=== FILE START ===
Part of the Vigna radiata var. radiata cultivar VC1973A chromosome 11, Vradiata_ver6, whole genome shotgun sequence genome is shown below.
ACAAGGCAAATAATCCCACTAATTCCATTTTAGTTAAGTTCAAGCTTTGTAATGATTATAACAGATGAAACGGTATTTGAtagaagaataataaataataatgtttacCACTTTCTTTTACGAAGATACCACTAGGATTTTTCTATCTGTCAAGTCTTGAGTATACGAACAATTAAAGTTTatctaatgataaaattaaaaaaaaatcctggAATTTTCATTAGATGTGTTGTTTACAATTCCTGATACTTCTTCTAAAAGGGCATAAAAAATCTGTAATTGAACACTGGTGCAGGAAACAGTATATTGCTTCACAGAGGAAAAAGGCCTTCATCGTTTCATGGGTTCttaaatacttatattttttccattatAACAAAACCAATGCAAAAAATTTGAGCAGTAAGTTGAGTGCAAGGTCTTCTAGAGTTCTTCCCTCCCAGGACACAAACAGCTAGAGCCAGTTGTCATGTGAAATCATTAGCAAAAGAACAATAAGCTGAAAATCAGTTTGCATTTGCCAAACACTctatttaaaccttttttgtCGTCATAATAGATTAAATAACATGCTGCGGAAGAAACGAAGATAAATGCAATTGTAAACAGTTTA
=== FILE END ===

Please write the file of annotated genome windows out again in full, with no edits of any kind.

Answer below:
Part of the Vigna radiata var. radiata cultivar VC1973A chromosome 11, Vradiata_ver6, whole genome shotgun sequence genome is shown below.
ACAAGGCAAATAATCCCACTAATTCCATTTTAGTTAAGTTCAAGCTTTGTAATGATTATAACAGATGAAACGGTATTTGAtagaagaataataaataataatgtttacCACTTTCTTTTACGAAGATACCACTAGGATTTTTCTATCTGTCAAGTCTTGAGTATACGAACAATTAAAGTTTatctaatgataaaattaaaaaaaaatcctggAATTTTCATTAGATGTGTTGTTTACAATTCCTGATACTTCTTCTAAAAGGGCATAAAAAATCTGTAATTGAACACTGGTGCAGGAAACAGTATATTGCTTCACAGAGGAAAAAGGCCTTCATCGTTTCATGGGTTCttaaatacttatattttttccattatAACAAAACCAATGCAAAAAATTTGAGCAGTAAGTTGAGTGCAAGGTCTTCTAGAGTTCTTCCCTCCCAGGACACAAACAGCTAGAGCCAGTTGTCATGTGAAATCATTAGCAAAAGAACAATAAGCTGAAAATCAGTTTGCATTTGCCAAACACTctatttaaaccttttttgtCGTCATAATAGATTAAATAACATGCTGCGGAAGAAACGAAGATAAATGCAATTGTAAACAGTTTA